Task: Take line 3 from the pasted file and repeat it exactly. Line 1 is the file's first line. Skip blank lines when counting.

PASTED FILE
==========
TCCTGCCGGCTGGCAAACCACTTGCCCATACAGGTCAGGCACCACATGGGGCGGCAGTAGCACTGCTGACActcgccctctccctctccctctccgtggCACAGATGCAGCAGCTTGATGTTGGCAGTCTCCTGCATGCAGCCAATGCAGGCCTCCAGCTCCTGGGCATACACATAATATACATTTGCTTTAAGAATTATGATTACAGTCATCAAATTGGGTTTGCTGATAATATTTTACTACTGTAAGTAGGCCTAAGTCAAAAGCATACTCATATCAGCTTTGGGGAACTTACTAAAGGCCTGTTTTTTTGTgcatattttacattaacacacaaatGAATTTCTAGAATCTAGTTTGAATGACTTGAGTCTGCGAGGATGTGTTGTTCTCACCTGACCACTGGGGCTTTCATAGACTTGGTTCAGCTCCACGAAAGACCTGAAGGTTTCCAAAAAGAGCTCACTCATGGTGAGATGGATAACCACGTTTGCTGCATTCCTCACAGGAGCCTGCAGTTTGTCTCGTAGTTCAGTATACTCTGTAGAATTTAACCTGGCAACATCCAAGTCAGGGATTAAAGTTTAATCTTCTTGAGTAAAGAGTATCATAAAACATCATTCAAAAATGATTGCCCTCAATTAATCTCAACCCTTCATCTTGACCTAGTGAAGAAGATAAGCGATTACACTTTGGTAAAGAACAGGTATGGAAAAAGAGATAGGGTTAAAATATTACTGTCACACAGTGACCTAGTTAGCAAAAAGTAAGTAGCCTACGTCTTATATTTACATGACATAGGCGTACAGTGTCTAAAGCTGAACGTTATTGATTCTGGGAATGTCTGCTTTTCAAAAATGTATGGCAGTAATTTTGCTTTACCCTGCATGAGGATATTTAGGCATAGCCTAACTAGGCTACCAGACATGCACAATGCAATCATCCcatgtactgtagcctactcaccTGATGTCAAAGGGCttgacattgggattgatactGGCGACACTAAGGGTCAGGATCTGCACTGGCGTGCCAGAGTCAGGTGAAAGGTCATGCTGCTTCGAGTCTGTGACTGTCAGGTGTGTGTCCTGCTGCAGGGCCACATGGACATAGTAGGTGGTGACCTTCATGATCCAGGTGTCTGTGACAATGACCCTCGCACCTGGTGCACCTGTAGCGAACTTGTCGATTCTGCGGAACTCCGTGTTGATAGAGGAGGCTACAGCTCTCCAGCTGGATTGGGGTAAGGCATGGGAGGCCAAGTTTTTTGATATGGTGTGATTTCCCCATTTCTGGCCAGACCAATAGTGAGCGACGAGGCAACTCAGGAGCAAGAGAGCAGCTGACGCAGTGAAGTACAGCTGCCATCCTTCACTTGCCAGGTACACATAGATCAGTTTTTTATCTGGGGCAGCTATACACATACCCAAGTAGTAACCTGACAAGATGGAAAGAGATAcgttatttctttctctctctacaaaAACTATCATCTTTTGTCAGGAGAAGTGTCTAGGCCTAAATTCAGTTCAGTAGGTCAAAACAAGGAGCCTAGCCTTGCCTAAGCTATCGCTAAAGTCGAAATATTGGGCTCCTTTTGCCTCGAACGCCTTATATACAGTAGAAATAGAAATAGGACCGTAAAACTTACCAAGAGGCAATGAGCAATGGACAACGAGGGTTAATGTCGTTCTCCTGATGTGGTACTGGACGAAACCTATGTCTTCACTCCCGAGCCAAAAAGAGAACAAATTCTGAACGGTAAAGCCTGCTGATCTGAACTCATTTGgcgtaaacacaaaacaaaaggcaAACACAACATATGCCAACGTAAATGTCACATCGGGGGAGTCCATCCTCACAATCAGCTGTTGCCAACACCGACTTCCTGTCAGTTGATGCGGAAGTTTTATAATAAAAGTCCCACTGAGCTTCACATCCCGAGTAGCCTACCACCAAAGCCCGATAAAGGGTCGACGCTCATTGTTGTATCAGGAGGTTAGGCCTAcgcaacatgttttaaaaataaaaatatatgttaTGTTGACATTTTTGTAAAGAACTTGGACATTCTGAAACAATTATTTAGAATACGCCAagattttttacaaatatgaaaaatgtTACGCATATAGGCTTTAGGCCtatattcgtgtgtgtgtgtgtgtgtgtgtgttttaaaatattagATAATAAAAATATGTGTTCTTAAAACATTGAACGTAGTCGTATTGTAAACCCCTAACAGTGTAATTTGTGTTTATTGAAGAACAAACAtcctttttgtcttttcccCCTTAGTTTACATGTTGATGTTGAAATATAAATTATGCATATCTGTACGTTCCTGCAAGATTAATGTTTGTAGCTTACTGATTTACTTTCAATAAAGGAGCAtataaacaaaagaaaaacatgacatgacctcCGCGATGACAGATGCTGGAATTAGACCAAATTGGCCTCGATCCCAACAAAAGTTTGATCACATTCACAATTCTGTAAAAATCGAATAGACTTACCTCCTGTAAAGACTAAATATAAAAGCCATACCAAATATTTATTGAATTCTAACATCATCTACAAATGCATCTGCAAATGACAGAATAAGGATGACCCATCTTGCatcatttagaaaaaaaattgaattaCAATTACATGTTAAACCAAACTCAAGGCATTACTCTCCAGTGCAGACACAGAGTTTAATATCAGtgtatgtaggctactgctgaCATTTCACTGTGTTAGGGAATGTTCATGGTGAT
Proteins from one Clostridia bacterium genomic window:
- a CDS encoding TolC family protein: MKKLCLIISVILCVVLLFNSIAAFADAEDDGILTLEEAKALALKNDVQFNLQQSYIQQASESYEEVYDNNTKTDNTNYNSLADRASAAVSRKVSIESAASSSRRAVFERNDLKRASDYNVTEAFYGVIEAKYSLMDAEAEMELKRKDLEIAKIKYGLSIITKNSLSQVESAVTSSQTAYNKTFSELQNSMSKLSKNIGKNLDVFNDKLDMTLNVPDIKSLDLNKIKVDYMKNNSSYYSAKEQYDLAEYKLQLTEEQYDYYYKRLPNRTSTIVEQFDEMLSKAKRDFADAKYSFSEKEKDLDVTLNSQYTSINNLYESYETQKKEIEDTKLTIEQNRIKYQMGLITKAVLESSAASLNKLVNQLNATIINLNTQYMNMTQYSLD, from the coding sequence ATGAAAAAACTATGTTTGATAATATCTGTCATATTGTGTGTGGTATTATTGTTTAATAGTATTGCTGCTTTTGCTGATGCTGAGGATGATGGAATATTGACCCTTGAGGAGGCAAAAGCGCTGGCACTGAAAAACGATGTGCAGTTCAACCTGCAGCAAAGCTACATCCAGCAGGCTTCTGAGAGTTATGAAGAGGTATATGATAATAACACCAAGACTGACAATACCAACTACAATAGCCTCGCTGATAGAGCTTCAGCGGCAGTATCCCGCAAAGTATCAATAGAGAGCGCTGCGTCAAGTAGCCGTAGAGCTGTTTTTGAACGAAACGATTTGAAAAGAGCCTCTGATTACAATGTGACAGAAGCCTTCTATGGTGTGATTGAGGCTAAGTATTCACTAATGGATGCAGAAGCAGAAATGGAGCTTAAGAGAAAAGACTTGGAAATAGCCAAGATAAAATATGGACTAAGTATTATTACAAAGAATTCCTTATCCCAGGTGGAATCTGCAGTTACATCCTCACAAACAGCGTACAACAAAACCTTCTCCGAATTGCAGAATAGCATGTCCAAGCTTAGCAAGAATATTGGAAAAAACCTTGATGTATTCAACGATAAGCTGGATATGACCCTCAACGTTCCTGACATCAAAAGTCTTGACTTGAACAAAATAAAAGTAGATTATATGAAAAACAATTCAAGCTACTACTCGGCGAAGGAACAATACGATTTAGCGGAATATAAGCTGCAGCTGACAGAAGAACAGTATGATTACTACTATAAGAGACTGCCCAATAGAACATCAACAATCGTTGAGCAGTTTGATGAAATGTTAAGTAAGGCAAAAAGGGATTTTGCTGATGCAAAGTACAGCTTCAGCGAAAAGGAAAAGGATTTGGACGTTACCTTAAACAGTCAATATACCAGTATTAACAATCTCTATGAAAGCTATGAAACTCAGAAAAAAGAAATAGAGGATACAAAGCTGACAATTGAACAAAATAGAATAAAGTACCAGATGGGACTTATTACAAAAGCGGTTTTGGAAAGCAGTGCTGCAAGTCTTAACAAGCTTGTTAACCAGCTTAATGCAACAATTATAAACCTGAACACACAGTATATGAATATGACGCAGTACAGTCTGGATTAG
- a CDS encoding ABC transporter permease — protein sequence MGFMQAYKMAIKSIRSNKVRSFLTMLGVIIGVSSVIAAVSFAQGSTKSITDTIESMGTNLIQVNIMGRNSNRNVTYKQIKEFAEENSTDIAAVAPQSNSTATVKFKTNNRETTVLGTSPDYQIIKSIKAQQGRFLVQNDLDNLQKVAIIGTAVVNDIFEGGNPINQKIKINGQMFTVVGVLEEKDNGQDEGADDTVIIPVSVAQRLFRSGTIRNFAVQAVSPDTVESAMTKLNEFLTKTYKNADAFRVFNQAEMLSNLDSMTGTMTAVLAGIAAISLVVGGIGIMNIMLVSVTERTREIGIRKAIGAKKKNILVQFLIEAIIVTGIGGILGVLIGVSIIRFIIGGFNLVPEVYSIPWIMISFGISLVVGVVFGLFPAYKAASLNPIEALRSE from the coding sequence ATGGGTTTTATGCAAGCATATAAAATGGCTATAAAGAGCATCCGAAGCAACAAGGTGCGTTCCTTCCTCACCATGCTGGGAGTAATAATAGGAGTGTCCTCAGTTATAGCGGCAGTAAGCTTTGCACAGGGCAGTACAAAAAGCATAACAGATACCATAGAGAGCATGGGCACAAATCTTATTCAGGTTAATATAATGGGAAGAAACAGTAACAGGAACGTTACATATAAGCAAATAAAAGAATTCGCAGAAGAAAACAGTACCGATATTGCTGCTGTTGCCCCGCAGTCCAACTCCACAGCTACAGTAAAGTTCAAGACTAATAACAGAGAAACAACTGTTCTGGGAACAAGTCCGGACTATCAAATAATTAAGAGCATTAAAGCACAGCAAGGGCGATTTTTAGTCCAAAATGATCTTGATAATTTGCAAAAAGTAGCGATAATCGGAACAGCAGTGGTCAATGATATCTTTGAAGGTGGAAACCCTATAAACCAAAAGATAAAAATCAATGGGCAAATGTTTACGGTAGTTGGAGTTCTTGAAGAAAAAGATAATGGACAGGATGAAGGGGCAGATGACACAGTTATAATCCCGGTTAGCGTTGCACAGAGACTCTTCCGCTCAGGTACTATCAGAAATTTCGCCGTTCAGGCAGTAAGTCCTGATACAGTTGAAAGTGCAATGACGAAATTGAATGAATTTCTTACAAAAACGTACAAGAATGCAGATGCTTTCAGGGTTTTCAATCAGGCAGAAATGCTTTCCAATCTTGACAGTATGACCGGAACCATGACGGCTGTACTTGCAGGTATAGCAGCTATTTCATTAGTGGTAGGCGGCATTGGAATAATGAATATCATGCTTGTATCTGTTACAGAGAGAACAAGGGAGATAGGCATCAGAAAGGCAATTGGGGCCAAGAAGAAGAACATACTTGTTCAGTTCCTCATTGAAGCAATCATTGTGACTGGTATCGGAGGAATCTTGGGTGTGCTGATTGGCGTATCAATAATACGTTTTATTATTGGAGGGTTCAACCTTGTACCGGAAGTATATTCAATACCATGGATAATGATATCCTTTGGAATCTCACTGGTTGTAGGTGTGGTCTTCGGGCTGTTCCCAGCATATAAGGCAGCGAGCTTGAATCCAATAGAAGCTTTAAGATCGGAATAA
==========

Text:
- a CDS encoding TolC family protein: MKKLCLIISVILCVVLLFNSIAAFADAEDDGILTLEEAKALALKNDVQFNLQQSYIQQASESYEEVYDNNTKTDNTNYNSLADRASAAVSRKVSIESAASSSRRAVFERNDLKRASDYNVTEAFYGVIEAKYSLMDAEAEMELKRKDLEIAKIKYGLSIITKNSLSQVESAVTSSQTAYNKTFSELQNSMSKLSKNIGKNLDVFNDKLDMTLNVPDIKSLDLNKIKVDYMKNNSSYYSAKEQYDLAEYKLQLTEEQYDYYYKRLPNRTSTIVEQFDEMLSKAKRDFADAKYSFSEKEKDLDVTLNSQYTSINNLYESYETQKKEIEDTKLTIEQNRIKYQMGLITKAVLESSAASLNKLVNQLNATIINLNTQYMNMTQYSLD, from the coding sequence ATGAAAAAACTATGTTTGATAATATCTGTCATATTGTGTGTGGTATTATTGTTTAATAGTATTGCTGCTTTTGCTGATGCTGAGGATGATGGAATATTGACCCTTGAGGAGGCAAAAGCGCTGGCACTGAAAAACGATGTGCAGTTCAACCTGCAGCAAAGCTACATCCAGCAGGCTTCTGAGAGTTATGAAGAGGTATATGATAATAACACCAAGACTGACAATACCAACTACAATAGCCTCGCTGATAGAGCTTCAGCGGCAGTATCCCGCAAAGTATCAATAGAGAGCGCTGCGTCAAGTAGCCGTAGAGCTGTTTTTGAACGAAACGATTTGAAAAGAGCCTCTGATTACAATGTGACAGAAGCCTTCTATGGTGTGATTGAGGCTAAGTATTCACTAATGGATGCAGAAGCAGAAATGGAGCTTAAGAGAAAAGACTTGGAAATAGCCAAGATAAAATATGGACTAAGTATTATTACAAAGAATTCCTTATCCCAGGTGGAATCTGCAGTTACATCCTCACAAACAGCGTACAACAAAACCTTCTCCGAATTGCAGAATAGCATGTCCAAGCTTAGCAAGAATATTGGAAAAAACCTTGATGTATTCAACGATAAGCTGGATATGACCCTCAACGTTCCTGACATCAAAAGTCTTGACTTGAACAAAATAAAAGTAGATTATATGAAAAACAATTCAAGCTACTACTCGGCGAAGGAACAATACGATTTAGCGGAATATAAGCTGCAGCTGACAGAAGAACAGTATGATTACTACTATAAGAGACTGCCCAATAGAACATCAACAATCGTTGAGCAGTTTGATGAAATGTTAAGTAAGGCAAAAAGGGATTTTGCTGATGCAAAGTACAGCTTCAGCGAAAAGGAAAAGGATTTGGACGTTACCTTAAACAGTCAATATACCAGTATTAACAATCTCTATGAAAGCTATGAAACTCAGAAAAAAGAAATAGAGGATACAAAGCTGACAATTGAACAAAATAGAATAAAGTACCAGATGGGACTTATTACAAAAGCGGTTTTGGAAAGCAGTGCTGCAAGTCTTAACAAGCTTGTTAACCAGCTTAATGCAACAATTATAAACCTGAACACACAGTATATGAATATGACGCAGTACAGTCTGGATTAG